60-Year-Old Vehicle Gets First-Ever Logo for Upcoming Campaign

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DETROIT ( -- Chrysler Group wants to refocus Jeep's go-anywhere image in a new ad campaign demonstrating the brand's off-road capabilities.

The work, arriving Sept. 9 on national broadcast and cable TV, also introduces the first Jeep brand logo in its 60-year history. The logo shows the seven vertical slats of a Jeep grille with the words from the new tagline "Only in a Jeep." That theme had been used from the 1984 through 1989 model years and will replace the current tagline, "There's only one," which debuted in 1991.

'Not an SUV'
"Jeep lost its focus," Jeep Vice President Jeff Bell told "We are not an SUV. We are a four-by-four."

Mr. Bell, who oversees

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the Jeep division, said he wasn't a fan of last summer's Jeep Liberty launch ads. Several of the spots put the sport utility vehicle in urban settings.

Most of the five new 30-second commercials show Jeeps off-roading. Omnicom Group's BBDO Worldwide, Troy, Mich., created three spots. In one dramatic spot, four Jeeps drive up a mountainside to replace a guardrail blown away by lightning to allow a female motorist to safely pass the wet mountain road.

Urban hipsters
But the Liberty is seen on-road in one of two spots. The "Underground" spot from Interpublic Group of Cos.' GlobalHue, Southfield, Mich., is aimed at urban hipsters. The Liberty travels down a dark tunnel, with cutaways to young people dancing to hip hop music at a club.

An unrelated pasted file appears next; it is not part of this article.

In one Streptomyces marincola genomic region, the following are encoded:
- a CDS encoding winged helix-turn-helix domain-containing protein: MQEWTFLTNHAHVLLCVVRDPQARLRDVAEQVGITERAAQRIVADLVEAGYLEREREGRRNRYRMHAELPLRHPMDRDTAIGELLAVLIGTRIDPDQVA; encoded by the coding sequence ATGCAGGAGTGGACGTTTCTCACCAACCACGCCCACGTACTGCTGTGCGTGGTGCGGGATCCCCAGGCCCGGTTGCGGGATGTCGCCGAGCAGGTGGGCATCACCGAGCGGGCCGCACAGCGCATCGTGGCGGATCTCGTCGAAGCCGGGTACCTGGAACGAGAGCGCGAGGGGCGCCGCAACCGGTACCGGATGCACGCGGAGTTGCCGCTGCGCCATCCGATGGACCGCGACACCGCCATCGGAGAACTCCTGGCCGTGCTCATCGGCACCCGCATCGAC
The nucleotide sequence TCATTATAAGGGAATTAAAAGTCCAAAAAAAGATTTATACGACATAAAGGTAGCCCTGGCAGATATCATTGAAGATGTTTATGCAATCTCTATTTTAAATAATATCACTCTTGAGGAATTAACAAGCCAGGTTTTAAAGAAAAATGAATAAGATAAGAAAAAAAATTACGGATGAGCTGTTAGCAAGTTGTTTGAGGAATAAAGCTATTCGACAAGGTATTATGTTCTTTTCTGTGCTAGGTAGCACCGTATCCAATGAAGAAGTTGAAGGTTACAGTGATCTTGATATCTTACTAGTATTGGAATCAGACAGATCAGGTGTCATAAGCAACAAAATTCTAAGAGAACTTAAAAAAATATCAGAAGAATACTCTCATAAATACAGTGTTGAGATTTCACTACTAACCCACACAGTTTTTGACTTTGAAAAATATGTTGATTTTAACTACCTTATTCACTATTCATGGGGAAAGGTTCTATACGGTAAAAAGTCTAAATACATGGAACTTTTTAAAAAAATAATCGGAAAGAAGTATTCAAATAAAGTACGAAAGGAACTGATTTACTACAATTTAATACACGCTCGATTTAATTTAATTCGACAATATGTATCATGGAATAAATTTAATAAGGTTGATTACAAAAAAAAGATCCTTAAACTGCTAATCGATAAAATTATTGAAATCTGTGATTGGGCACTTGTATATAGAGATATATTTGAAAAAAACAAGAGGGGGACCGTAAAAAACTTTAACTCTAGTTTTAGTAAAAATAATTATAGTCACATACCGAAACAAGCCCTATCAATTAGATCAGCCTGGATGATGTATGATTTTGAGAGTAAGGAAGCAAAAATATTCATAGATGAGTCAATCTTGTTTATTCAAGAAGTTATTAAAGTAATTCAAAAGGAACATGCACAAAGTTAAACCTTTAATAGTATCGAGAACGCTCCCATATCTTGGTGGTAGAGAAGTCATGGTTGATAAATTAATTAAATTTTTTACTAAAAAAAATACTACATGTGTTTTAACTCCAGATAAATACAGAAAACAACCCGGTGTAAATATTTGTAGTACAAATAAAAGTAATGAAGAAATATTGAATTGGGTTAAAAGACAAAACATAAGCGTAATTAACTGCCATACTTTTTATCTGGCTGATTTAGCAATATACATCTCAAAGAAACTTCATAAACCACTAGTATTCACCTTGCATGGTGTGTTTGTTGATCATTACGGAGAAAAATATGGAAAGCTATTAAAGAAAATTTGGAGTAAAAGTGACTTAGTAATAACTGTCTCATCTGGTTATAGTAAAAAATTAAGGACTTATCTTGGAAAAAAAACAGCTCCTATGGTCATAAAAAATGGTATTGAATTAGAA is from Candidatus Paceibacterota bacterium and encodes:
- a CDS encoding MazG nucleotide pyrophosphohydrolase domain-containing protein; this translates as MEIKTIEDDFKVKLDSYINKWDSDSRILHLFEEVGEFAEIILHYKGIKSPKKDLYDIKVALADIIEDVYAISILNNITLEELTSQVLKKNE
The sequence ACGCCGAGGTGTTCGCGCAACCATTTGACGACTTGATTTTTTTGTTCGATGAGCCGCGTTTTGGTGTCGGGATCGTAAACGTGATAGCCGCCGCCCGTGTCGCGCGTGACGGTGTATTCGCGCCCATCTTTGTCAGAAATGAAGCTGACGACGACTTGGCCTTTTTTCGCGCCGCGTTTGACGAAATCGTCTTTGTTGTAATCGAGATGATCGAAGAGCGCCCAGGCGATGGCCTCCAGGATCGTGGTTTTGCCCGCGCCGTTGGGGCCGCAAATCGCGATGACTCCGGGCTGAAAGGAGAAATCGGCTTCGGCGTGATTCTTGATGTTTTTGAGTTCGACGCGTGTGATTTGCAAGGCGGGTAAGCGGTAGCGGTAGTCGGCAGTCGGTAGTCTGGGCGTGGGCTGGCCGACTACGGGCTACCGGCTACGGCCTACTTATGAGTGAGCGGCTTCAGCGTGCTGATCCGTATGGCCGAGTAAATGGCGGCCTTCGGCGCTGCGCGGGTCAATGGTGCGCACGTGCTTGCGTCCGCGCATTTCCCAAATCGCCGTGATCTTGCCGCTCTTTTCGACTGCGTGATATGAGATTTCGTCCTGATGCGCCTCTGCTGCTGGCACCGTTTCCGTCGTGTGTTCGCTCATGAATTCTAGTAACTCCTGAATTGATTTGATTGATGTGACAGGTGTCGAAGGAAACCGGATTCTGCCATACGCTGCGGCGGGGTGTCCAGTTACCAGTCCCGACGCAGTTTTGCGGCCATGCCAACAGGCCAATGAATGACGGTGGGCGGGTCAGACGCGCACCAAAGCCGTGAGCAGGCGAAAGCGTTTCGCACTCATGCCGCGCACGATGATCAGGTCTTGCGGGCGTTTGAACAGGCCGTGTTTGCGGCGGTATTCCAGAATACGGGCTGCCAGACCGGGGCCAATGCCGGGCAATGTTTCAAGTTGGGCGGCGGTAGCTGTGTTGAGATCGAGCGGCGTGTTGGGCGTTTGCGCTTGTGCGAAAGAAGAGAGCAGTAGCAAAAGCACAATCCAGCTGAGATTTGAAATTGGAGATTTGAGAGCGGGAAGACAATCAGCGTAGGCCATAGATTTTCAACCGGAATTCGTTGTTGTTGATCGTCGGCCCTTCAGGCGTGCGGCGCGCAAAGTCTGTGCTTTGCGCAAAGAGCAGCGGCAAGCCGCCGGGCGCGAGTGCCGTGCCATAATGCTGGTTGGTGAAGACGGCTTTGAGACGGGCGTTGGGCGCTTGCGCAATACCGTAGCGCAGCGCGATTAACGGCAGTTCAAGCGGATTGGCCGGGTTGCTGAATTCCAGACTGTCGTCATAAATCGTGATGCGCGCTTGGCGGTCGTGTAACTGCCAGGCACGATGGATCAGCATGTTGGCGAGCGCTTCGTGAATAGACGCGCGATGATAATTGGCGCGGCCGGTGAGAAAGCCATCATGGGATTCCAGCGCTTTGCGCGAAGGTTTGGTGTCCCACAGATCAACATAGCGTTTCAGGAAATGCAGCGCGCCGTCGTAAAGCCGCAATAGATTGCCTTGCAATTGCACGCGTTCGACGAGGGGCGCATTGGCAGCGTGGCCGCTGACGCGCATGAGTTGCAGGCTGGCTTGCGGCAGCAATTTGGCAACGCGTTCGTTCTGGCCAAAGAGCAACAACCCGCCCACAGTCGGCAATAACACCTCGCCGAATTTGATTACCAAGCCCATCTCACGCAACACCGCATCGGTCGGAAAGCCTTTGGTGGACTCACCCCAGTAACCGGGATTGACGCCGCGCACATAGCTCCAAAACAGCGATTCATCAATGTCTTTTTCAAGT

Print arrives in November titles. BBDO worked up dramatic black-and-white shots of Jeeps in action. One shows a Wrangler up to its headlights in a fast-moving stream with the headline "Warning: Use cupholders at your own risk."

Mr. Bell said Jeep's ad budget is remaining flat in 2003 compared with 2002, but that he plans to maximize the dollars by using more targeted media. Jeep spent $241 million in 2001 and $117 million in the first half of 2002, according to Taylor Nelson Sofres' CMR.

World War II
Jeep's heritage goes back to World War II. But the brand has gotten increased competition as more SUVs enter the segment. Jeep's legendary grille was the subject of a 2001 lawsuit in which Chrysler sued General Motors Corp. Chrysler claimed GM's grille on the Hummer H2 model too closely resembled the Jeep Liberty's, for which it has a trademark. But last spring, a federal judge denied Chrysler's call for an injunction against GM.

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